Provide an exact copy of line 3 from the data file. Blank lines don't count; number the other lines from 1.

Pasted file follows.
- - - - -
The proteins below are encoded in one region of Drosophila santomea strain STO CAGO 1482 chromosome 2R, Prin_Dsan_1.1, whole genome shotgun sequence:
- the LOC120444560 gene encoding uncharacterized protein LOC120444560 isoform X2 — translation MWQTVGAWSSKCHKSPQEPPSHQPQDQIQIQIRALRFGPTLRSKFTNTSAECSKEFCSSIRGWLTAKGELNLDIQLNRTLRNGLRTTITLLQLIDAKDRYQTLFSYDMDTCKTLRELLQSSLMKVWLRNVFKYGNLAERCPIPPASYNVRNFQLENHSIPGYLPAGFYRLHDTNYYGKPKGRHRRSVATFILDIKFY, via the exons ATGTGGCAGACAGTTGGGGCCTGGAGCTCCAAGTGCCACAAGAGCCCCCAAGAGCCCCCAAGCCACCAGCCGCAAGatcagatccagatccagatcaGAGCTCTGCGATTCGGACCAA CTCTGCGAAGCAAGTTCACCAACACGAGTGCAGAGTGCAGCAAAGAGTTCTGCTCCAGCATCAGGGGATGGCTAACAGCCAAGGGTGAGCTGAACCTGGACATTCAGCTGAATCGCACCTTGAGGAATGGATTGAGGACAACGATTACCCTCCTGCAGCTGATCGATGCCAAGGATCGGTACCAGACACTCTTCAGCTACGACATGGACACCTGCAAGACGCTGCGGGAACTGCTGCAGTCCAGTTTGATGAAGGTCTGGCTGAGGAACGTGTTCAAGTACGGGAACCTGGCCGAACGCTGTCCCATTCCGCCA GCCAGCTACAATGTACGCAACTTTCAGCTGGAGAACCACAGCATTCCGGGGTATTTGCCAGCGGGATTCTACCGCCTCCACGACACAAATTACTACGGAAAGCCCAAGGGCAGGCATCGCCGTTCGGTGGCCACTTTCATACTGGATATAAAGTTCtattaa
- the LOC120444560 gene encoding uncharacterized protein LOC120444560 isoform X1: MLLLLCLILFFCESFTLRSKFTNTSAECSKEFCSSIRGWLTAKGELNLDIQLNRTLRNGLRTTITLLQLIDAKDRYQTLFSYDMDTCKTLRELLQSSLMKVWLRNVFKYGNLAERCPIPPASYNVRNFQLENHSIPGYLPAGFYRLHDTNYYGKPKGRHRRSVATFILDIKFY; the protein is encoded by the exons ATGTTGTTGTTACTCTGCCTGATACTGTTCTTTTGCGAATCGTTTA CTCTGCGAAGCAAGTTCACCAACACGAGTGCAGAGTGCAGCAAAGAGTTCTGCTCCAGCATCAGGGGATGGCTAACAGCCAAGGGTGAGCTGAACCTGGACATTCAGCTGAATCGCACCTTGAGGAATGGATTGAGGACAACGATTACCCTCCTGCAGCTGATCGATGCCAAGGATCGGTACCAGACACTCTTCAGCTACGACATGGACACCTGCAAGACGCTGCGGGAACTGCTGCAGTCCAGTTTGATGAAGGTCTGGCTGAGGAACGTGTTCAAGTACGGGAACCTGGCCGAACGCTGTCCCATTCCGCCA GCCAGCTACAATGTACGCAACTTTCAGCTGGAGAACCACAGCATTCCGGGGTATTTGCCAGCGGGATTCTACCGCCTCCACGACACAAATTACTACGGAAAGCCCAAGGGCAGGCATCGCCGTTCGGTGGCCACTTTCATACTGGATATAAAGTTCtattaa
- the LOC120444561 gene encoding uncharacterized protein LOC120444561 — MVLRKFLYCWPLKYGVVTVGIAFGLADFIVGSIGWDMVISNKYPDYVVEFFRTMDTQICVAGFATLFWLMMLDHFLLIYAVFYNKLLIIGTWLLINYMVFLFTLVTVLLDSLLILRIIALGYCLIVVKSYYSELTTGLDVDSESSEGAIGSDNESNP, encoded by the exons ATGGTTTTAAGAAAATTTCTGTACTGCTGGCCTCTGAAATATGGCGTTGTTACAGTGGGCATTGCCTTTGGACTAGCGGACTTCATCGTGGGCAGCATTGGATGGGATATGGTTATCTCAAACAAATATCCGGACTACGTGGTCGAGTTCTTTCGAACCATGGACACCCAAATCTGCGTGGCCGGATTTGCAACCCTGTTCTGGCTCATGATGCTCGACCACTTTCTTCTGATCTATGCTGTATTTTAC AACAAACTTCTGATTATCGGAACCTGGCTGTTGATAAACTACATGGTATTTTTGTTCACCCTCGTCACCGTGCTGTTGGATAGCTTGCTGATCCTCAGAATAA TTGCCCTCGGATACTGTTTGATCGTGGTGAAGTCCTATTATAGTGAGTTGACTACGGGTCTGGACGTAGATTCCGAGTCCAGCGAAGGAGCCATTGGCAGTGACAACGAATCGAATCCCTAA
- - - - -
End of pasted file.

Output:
- the LOC120444560 gene encoding uncharacterized protein LOC120444560 isoform X1: MLLLLCLILFFCESFTLRSKFTNTSAECSKEFCSSIRGWLTAKGELNLDIQLNRTLRNGLRTTITLLQLIDAKDRYQTLFSYDMDTCKTLRELLQSSLMKVWLRNVFKYGNLAERCPIPPASYNVRNFQLENHSIPGYLPAGFYRLHDTNYYGKPKGRHRRSVATFILDIKFY; the protein is encoded by the exons ATGTTGTTGTTACTCTGCCTGATACTGTTCTTTTGCGAATCGTTTA CTCTGCGAAGCAAGTTCACCAACACGAGTGCAGAGTGCAGCAAAGAGTTCTGCTCCAGCATCAGGGGATGGCTAACAGCCAAGGGTGAGCTGAACCTGGACATTCAGCTGAATCGCACCTTGAGGAATGGATTGAGGACAACGATTACCCTCCTGCAGCTGATCGATGCCAAGGATCGGTACCAGACACTCTTCAGCTACGACATGGACACCTGCAAGACGCTGCGGGAACTGCTGCAGTCCAGTTTGATGAAGGTCTGGCTGAGGAACGTGTTCAAGTACGGGAACCTGGCCGAACGCTGTCCCATTCCGCCA GCCAGCTACAATGTACGCAACTTTCAGCTGGAGAACCACAGCATTCCGGGGTATTTGCCAGCGGGATTCTACCGCCTCCACGACACAAATTACTACGGAAAGCCCAAGGGCAGGCATCGCCGTTCGGTGGCCACTTTCATACTGGATATAAAGTTCtattaa